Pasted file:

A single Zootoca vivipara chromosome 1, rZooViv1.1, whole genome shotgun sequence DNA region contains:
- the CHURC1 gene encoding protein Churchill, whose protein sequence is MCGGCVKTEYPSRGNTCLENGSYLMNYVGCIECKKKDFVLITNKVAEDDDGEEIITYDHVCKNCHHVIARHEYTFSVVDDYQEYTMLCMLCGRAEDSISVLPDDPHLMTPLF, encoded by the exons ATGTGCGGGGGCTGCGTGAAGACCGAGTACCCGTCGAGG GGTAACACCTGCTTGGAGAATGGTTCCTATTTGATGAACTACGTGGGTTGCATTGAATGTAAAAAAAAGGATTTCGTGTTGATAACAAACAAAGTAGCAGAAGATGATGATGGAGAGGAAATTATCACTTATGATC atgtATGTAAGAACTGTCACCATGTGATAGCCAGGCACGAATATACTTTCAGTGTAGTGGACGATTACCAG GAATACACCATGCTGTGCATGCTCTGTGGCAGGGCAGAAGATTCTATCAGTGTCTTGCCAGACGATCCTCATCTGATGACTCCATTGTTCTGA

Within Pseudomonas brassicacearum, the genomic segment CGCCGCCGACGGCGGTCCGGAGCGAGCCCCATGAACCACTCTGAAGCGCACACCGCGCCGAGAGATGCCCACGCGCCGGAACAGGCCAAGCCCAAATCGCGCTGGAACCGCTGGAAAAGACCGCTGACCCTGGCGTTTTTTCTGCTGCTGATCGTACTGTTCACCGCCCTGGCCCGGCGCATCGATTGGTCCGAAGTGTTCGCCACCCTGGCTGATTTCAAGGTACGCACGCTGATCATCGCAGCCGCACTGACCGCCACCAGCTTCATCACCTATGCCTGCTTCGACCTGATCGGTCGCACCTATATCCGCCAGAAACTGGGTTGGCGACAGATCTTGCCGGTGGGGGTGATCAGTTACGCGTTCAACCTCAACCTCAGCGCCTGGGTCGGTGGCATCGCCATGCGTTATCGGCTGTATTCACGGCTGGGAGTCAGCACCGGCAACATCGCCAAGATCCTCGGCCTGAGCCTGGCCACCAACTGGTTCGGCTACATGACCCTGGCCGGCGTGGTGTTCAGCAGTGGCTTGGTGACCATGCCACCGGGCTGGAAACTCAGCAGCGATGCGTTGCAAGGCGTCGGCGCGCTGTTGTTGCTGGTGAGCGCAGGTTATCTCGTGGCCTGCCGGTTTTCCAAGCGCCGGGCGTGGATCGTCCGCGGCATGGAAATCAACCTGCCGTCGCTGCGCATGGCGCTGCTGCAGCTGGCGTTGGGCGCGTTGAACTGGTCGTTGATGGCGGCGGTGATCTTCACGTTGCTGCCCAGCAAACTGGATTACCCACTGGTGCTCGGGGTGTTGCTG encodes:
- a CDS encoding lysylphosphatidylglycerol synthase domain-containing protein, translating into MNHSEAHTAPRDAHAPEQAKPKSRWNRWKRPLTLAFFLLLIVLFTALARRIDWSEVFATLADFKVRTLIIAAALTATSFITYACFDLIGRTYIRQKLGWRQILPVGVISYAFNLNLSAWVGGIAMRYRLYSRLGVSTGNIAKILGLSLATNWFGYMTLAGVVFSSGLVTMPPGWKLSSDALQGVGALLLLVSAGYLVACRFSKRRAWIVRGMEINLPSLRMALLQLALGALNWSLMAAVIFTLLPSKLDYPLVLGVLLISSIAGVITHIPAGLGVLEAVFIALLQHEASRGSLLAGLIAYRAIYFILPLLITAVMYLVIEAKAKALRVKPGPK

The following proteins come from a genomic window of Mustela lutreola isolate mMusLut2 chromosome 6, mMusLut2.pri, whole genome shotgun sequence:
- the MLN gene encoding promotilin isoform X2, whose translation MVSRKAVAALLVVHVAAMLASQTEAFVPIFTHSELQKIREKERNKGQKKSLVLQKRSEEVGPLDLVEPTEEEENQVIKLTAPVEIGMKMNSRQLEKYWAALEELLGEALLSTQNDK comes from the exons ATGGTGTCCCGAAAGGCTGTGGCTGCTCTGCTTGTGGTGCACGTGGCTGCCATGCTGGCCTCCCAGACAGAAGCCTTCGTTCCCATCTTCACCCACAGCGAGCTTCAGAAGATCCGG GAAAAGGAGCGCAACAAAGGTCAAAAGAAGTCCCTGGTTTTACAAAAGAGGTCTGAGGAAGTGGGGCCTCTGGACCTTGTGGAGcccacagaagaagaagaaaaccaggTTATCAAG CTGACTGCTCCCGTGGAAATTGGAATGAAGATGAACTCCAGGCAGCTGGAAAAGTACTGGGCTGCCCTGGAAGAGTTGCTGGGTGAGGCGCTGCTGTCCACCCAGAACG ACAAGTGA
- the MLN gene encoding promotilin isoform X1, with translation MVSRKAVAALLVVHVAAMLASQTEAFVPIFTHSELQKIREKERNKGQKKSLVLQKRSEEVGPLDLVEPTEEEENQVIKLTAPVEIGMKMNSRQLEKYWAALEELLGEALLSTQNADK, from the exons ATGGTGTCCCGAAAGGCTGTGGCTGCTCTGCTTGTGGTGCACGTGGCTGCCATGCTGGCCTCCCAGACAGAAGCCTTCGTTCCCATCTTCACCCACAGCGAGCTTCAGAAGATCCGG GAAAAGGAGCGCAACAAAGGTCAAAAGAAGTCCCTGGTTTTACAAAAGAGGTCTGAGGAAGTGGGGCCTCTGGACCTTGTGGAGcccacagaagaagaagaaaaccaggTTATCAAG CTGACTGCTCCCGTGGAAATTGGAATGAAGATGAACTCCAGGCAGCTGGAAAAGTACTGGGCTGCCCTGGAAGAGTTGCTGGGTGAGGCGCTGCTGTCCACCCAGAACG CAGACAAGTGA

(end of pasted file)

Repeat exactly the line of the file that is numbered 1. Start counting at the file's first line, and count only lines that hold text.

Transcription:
A single Zootoca vivipara chromosome 1, rZooViv1.1, whole genome shotgun sequence DNA region contains: